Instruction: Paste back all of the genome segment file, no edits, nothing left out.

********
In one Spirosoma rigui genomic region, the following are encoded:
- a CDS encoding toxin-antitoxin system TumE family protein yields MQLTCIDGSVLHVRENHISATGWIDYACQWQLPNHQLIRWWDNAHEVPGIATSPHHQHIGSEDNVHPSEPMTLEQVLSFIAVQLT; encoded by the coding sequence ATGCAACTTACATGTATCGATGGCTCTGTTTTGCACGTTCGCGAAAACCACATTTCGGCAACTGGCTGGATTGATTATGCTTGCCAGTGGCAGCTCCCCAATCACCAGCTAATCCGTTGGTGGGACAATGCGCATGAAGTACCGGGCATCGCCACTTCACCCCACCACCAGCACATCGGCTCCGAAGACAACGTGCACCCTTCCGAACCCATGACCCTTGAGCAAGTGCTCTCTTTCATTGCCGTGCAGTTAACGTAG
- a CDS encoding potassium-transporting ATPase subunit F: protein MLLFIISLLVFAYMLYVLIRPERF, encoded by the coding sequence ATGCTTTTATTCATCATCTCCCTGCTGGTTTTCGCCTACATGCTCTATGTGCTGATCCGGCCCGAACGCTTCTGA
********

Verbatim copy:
In one Spirosoma rigui genomic region, the following are encoded:
- a CDS encoding toxin-antitoxin system TumE family protein yields MQLTCIDGSVLHVRENHISATGWIDYACQWQLPNHQLIRWWDNAHEVPGIATSPHHQHIGSEDNVHPSEPMTLEQVLSFIAVQLT; encoded by the coding sequence ATGCAACTTACATGTATCGATGGCTCTGTTTTGCACGTTCGCGAAAACCACATTTCGGCAACTGGCTGGATTGATTATGCTTGCCAGTGGCAGCTCCCCAATCACCAGCTAATCCGTTGGTGGGACAATGCGCATGAAGTACCGGGCATCGCCACTTCACCCCACCACCAGCACATCGGCTCCGAAGACAACGTGCACCCTTCCGAACCCATGACCCTTGAGCAAGTGCTCTCTTTCATTGCCGTGCAGTTAACGTAG
- a CDS encoding potassium-transporting ATPase subunit F: protein MLLFIISLLVFAYMLYVLIRPERF, encoded by the coding sequence ATGCTTTTATTCATCATCTCCCTGCTGGTTTTCGCCTACATGCTCTATGTGCTGATCCGGCCCGAACGCTTCTGA